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by Arthur Conan Doyle

"The newcomers were Colonel Lysander Stark and a short thick man
with a chinchilla beard growing out of the creases of his double
chin, who was introduced to me as Mr. Ferguson.

"'This is my secretary and manager,' said the colonel. 'By the
way, I was under the impression that I left this door shut just
now. I fear that you have felt the draught.'

"'On the contrary,' said I, 'I opened the door myself because I
felt the room to be a little close.'

"He shot one of his suspicious looks at me. 'Perhaps we had
better proceed to business, then,' said he. 'Mr. Ferguson and I
will take you up to see the machine.'

"'I had better put my hat on, I suppose.'

"'Oh, no, it is in the house.'

"'What, you dig fuller's-earth in the house?'

"'No, no. This is only where we compress it. But never mind that.
All we wish you to do is to examine the machine and to let us
know what is wrong with it.'

"We went upstairs together, the colonel first with the lamp, the
fat manager and I behind him. It was a labyrinth of an old house,
with corridors, passages, narrow winding staircases, and little
low doors, the thresholds of which were hollowed out by the
generations who had crossed them. There were no carpets and no
signs of any furniture above the ground floor, while the plaster
was peeling off the walls, and the damp was breaking through in
green, unhealthy blotches. I tried to put on as unconcerned an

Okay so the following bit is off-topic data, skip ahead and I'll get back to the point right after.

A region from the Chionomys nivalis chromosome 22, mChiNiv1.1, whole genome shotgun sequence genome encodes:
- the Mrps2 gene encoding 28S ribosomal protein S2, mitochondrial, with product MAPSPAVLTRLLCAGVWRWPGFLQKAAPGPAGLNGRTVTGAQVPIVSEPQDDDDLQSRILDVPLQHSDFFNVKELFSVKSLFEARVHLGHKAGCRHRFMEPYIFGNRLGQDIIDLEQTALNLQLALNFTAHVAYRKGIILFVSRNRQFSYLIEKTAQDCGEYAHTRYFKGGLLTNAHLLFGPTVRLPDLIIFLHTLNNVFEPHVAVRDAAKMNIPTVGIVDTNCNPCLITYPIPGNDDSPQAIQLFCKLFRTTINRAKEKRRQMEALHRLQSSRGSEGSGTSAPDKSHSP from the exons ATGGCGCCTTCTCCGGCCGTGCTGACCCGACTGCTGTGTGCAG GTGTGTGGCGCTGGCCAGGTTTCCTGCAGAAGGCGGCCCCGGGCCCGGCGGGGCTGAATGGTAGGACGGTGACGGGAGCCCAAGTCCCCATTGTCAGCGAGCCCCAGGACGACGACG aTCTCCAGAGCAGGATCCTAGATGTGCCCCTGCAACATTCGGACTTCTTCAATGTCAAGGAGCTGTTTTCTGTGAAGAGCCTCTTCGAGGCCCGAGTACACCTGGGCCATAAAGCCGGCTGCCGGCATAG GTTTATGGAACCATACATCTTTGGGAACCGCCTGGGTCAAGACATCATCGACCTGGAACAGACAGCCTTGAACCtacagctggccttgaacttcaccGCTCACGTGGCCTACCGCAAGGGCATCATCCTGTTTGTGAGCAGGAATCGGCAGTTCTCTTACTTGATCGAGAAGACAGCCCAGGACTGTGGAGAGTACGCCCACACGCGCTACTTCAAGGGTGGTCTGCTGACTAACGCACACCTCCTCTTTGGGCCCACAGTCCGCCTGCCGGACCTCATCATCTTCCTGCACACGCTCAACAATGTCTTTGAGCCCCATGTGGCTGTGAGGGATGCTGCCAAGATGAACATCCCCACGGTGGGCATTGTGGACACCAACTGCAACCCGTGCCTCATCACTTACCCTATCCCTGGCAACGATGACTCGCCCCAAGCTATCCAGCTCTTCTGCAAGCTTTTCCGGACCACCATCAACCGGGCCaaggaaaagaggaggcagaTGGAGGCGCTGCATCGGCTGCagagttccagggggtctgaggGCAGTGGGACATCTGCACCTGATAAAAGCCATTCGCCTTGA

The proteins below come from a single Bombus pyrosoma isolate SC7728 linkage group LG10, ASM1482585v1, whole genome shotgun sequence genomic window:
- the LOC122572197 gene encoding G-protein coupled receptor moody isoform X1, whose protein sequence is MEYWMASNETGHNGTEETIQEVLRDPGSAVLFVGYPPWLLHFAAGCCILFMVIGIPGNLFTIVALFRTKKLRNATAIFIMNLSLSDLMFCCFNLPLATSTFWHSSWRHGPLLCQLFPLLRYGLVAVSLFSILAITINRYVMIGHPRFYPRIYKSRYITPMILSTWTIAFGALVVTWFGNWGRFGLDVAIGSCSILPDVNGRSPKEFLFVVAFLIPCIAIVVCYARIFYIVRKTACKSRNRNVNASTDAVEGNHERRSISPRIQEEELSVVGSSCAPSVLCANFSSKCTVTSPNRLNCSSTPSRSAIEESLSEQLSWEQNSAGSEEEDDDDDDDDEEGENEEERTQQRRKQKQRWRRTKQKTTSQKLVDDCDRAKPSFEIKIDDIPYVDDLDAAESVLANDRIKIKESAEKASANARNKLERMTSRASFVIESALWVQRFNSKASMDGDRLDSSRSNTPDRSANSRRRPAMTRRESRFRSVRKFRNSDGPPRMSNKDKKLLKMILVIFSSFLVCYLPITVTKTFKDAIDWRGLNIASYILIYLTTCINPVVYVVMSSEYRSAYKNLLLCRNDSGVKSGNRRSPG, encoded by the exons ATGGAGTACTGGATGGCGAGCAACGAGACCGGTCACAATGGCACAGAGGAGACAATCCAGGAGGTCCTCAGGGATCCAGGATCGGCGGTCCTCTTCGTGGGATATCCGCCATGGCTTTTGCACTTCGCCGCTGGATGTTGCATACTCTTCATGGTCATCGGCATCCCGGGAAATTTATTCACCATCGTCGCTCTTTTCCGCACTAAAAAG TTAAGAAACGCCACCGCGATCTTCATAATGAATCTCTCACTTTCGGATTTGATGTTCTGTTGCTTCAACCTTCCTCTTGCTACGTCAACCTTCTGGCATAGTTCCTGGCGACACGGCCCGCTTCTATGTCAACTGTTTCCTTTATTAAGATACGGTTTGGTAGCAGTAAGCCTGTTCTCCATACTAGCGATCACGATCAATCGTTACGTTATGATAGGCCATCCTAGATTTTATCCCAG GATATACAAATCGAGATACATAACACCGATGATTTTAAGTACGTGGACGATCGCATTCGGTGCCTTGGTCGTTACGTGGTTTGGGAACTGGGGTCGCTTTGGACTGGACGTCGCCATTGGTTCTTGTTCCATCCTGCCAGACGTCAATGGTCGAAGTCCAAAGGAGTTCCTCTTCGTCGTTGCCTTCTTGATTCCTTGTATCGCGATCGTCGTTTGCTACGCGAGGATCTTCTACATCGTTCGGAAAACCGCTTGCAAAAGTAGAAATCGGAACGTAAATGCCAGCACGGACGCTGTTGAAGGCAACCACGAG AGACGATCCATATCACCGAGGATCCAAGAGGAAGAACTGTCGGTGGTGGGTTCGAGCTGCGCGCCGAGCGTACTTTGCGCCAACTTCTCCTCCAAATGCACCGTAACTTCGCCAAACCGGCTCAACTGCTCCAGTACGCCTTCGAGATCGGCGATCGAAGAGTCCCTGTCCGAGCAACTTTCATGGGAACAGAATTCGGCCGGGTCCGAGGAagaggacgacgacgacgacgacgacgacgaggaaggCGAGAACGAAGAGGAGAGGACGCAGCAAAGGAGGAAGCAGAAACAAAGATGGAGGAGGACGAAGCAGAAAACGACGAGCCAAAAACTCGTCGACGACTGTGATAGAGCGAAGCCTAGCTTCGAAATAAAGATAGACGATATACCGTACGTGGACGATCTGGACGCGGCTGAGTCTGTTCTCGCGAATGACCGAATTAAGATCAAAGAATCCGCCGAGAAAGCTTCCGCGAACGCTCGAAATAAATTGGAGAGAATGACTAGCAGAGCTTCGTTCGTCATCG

air as possible, but I had not forgotten the warnings of the
lady, even though I disregarded them, and I kept a keen eye upon
my two companions. Ferguson appeared to be a morose and silent
man, but I could see from the little that he said that he was at
least a fellow-countryman.

"Colonel Lysander Stark stopped at last before a low door, which
he unlocked. Within was a small, square room, in which the three
of us could hardly get at one time. Ferguson remained outside,
and the colonel ushered me in.

"'We are now,' said he, 'actually within the hydraulic press, and
it would be a particularly unpleasant thing for us if anyone were
to turn it on. The ceiling of this small chamber is really the
end of the descending piston, and it comes down with the force of
many tons upon this metal floor. There are small lateral columns
of water outside which receive the force, and which transmit and
multiply it in the manner which is familiar to you. The machine